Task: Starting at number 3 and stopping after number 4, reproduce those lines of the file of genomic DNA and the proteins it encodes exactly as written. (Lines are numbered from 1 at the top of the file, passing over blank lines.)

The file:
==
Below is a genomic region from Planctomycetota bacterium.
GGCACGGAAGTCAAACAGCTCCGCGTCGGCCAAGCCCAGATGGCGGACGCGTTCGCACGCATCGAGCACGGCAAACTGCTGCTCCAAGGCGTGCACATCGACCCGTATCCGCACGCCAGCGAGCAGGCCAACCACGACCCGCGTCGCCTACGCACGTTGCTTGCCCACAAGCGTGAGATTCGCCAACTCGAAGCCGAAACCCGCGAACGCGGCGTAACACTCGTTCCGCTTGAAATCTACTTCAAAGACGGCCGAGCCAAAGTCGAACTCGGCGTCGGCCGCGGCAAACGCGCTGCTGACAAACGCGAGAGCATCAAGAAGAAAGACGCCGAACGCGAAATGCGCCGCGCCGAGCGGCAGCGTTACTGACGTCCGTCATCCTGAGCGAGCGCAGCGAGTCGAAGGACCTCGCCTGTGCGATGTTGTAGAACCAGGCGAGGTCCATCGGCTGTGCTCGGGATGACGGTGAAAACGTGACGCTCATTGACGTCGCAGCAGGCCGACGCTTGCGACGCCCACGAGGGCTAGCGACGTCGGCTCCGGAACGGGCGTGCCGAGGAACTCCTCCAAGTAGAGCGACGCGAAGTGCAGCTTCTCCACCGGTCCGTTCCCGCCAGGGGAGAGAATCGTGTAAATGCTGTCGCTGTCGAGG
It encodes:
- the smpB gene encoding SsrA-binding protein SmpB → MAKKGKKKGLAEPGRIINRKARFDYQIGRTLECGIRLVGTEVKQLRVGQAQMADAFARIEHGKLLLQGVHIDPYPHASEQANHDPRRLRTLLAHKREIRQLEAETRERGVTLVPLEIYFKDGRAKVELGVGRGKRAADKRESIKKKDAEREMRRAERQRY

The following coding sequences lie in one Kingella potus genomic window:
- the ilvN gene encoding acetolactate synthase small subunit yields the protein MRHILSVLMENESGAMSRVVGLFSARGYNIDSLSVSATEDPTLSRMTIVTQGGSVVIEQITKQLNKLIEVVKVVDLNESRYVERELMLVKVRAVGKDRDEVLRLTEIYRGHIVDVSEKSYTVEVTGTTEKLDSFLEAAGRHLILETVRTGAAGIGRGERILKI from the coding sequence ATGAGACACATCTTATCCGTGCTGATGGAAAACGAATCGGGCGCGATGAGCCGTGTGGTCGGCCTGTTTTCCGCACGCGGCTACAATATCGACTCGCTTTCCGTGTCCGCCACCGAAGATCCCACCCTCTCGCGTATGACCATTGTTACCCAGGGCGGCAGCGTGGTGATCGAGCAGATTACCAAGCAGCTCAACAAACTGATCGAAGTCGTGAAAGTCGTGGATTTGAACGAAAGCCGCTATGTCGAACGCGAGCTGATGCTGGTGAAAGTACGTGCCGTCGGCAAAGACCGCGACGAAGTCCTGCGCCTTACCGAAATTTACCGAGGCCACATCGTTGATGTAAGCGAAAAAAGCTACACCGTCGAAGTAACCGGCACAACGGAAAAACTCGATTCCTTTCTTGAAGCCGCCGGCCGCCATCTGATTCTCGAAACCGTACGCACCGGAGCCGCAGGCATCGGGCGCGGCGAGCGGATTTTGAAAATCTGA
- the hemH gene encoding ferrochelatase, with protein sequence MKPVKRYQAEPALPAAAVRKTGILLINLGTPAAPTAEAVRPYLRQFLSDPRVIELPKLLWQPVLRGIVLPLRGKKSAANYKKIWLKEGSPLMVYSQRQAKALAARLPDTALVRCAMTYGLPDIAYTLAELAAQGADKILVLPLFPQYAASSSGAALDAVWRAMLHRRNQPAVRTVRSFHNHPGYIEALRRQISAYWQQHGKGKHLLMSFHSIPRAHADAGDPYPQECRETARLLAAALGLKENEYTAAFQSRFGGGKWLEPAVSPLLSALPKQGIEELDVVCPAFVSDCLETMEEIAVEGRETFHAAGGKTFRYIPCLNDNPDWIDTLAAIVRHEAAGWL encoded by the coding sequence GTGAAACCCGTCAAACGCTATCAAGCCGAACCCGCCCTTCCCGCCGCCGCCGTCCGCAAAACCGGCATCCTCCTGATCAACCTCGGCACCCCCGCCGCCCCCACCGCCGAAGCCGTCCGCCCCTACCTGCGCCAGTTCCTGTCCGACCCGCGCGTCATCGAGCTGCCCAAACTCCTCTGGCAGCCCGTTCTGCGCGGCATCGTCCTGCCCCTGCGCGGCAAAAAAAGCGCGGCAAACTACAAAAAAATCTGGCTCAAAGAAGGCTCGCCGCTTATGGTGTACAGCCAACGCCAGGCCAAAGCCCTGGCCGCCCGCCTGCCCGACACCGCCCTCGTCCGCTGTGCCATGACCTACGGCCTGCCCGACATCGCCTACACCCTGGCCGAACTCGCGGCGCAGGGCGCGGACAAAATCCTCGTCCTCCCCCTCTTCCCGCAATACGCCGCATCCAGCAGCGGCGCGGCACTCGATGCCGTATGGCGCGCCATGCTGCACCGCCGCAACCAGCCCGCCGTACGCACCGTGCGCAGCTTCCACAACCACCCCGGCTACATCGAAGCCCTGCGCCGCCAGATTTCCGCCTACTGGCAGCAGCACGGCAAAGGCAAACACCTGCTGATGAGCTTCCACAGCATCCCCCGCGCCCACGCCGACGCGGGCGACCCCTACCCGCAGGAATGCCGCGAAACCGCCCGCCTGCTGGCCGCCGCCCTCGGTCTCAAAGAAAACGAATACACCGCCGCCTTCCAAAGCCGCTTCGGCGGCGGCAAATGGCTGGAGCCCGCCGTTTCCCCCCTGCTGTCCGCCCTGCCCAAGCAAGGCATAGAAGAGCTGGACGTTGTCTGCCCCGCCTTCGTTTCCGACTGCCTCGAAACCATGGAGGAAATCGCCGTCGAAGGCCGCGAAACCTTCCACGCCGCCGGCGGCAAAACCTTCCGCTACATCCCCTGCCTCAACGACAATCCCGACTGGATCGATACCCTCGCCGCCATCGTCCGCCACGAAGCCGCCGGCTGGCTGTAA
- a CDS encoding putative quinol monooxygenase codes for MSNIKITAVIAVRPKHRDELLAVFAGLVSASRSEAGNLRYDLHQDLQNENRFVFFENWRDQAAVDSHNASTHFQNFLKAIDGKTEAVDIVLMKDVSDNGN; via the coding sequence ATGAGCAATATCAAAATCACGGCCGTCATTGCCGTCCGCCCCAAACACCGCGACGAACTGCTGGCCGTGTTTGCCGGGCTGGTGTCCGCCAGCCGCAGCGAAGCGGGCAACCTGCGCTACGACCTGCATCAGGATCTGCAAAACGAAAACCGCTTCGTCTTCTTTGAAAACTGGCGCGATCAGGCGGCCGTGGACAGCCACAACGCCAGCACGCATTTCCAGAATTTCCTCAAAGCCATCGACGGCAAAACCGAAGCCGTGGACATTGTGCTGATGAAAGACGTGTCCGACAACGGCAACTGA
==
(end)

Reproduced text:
It encodes:
- the smpB gene encoding SsrA-binding protein SmpB → MAKKGKKKGLAEPGRIINRKARFDYQIGRTLECGIRLVGTEVKQLRVGQAQMADAFARIEHGKLLLQGVHIDPYPHASEQANHDPRRLRTLLAHKREIRQLEAETRERGVTLVPLEIYFKDGRAKVELGVGRGKRAADKRESIKKKDAEREMRRAERQRY